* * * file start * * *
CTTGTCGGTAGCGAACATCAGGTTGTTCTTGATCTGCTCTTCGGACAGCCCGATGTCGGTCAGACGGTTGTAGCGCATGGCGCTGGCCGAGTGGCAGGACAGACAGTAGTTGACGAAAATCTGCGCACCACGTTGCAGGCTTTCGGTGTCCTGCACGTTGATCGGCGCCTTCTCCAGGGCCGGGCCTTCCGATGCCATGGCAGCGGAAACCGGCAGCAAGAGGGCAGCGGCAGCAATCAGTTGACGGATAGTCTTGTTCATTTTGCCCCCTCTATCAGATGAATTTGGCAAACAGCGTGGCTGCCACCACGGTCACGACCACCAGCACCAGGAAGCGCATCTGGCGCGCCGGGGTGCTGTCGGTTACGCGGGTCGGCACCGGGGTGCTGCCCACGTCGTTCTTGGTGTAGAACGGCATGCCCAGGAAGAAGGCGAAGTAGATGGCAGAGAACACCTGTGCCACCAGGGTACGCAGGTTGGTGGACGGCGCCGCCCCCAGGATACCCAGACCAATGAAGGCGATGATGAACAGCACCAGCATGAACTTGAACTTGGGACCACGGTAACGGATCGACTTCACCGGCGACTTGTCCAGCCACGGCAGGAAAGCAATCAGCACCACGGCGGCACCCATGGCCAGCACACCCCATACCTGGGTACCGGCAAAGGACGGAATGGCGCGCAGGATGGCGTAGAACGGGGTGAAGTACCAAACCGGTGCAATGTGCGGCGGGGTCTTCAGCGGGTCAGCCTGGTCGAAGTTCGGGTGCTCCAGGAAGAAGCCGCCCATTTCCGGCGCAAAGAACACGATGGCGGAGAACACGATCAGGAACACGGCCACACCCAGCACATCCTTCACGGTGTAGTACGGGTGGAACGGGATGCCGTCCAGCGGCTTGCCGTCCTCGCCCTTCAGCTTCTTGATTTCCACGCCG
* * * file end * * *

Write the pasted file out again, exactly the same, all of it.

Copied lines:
CTTGTCGGTAGCGAACATCAGGTTGTTCTTGATCTGCTCTTCGGACAGCCCGATGTCGGTCAGACGGTTGTAGCGCATGGCGCTGGCCGAGTGGCAGGACAGACAGTAGTTGACGAAAATCTGCGCACCACGTTGCAGGCTTTCGGTGTCCTGCACGTTGATCGGCGCCTTCTCCAGGGCCGGGCCTTCCGATGCCATGGCAGCGGAAACCGGCAGCAAGAGGGCAGCGGCAGCAATCAGTTGACGGATAGTCTTGTTCATTTTGCCCCCTCTATCAGATGAATTTGGCAAACAGCGTGGCTGCCACCACGGTCACGACCACCAGCACCAGGAAGCGCATCTGGCGCGCCGGGGTGCTGTCGGTTACGCGGGTCGGCACCGGGGTGCTGCCCACGTCGTTCTTGGTGTAGAACGGCATGCCCAGGAAGAAGGCGAAGTAGATGGCAGAGAACACCTGTGCCACCAGGGTACGCAGGTTGGTGGACGGCGCCGCCCCCAGGATACCCAGACCAATGAAGGCGATGATGAACAGCACCAGCATGAACTTGAACTTGGGACCACGGTAACGGATCGACTTCACCGGCGACTTGTCCAGCCACGGCAGGAAAGCAATCAGCACCACGGCGGCACCCATGGCCAGCACACCCCATACCTGGGTACCGGCAAAGGACGGAATGGCGCGCAGGATGGCGTAGAACGGGGTGAAGTACCAAACCGGTGCAATGTGCGGCGGGGTCTTCAGCGGGTCAGCCTGGTCGAAGTTCGGGTGCTCCAGGAAGAAGCCGCCCATTTCCGGCGCAAAGAACACGATGGCGGAGAACACGATCAGGAACACGGCCACACCCAGCACATCCTTCACGGTGTAGTACGGGTGGAACGGGATGCCGTCCAGCGGCTTGCCGTCCTCGCCCTTCAGCTTCTTGATTTCCACGCCG